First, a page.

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The rocky summit of Carn Bhinnein.

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A large herd of deer in the glen below.

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I found a sheltered place to sit down just below the airy summit and had another break.

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The views from here were the highlight of the day – Gleann Taitneach…

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… and Glas Tulaichean across the glen.

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I could have sat there in the sun all day, but eventually I had to make my way back to Carn a’ Gheoidh.

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Second visit to Carn a’ Gheoidh’s summit for today.

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Lochan on the ridge.

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From the distance I spotted a handy path traversing below the 873 m top, leading to The Cairnwell.

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After using this shortcut, I soon arrived at The Cairnwell.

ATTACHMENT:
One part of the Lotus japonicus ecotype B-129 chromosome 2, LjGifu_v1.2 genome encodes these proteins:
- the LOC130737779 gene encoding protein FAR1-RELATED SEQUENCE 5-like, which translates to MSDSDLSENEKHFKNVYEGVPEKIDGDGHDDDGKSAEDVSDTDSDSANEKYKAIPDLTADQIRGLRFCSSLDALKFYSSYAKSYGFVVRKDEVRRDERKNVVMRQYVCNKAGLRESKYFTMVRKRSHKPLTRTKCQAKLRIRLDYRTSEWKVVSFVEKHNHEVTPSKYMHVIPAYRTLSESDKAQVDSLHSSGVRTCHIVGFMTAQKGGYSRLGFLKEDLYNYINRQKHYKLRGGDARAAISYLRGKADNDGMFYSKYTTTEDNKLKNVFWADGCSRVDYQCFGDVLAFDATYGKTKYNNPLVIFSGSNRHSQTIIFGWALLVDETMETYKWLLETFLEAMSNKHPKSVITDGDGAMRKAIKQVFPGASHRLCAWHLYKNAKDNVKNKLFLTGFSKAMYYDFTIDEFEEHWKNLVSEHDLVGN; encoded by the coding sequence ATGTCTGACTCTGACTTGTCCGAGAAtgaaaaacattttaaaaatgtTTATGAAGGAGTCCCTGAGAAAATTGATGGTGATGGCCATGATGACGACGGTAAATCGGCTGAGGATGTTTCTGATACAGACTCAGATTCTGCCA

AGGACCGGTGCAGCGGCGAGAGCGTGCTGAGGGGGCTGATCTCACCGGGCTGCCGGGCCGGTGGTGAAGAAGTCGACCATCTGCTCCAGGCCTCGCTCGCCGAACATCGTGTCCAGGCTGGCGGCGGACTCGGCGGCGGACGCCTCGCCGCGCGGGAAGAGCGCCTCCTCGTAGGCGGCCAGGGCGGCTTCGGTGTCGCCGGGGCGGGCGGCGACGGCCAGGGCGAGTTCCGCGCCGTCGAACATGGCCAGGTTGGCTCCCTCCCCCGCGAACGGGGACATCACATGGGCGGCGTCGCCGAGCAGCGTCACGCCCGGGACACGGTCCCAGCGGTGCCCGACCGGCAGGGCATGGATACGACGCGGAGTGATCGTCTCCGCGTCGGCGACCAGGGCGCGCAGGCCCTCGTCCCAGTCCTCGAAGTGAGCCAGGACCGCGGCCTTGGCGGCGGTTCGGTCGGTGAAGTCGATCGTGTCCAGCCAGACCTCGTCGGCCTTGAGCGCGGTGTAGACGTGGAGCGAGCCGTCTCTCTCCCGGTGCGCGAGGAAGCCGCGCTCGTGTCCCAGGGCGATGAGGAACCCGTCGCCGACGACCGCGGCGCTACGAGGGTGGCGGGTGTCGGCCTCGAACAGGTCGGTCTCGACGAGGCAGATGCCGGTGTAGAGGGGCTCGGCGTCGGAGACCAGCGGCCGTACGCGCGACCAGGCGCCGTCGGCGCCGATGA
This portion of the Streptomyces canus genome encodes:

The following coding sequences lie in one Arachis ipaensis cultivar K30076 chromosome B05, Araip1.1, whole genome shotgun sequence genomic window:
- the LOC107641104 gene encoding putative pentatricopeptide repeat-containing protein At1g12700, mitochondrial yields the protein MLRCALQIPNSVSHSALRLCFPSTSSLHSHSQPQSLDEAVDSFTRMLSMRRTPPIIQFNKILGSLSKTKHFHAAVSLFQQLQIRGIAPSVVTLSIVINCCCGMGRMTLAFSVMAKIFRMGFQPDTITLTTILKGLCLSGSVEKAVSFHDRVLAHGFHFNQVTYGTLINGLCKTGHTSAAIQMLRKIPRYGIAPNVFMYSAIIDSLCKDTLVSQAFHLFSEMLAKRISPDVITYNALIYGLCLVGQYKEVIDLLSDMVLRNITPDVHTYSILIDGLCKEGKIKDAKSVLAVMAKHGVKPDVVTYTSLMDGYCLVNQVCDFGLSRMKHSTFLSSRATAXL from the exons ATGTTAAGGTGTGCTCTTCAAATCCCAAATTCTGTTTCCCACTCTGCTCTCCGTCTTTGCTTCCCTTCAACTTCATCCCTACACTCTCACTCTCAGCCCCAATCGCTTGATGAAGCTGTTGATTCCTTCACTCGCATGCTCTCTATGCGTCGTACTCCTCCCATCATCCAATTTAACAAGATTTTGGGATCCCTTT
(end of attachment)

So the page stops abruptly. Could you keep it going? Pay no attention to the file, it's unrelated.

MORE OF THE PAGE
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Not exactly an attractive hill…

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… but a good viewpoint for Gleann Beag.

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The slightly dilapidated shelter.

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From the summit, I descended along the line of the ski tow that leads directly to the Visitor Centre.

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I arrived there at 17:00, just at closing time 😦 I would have liked some food, but I wasn’t hungry enough for a big meal, and something like a soup would have been perfect. So I drove to Braemar, hoping that Gordon’s Tearoom might still be open, but it was closed as well. In the end I got a pizza from the Hungry Highlander takeaway (I was told it would take 30 minutes – which it did – and by the time it was ready, I was hungry enough).

This had been a really good walk in an area that I have come to like very much over the last few years, after neglecting it for a long time. The feeling of a wide open space is very present, making it perfect for backpacking trips. I also felt that by visiting the Munro Tops I discovered some great viewpoints that I would have never found otherwise 🙂

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4 thoughts on “Nine Glenshee Munros plus Tops

    • Good luck with your Munro plans, and fingers crossed for nice weather, of course!

      I’ll be bypassing them this time, walking along Jock’s Road instead 🙂

  1. Great to see those hills again, need to revisit this area soon, its long overdue and lots of unfinished business! I have lovely memories of camping just below Tolmount, looking down on Loch Callater, then walking to the cairn around 11pm under a wonderful night sky.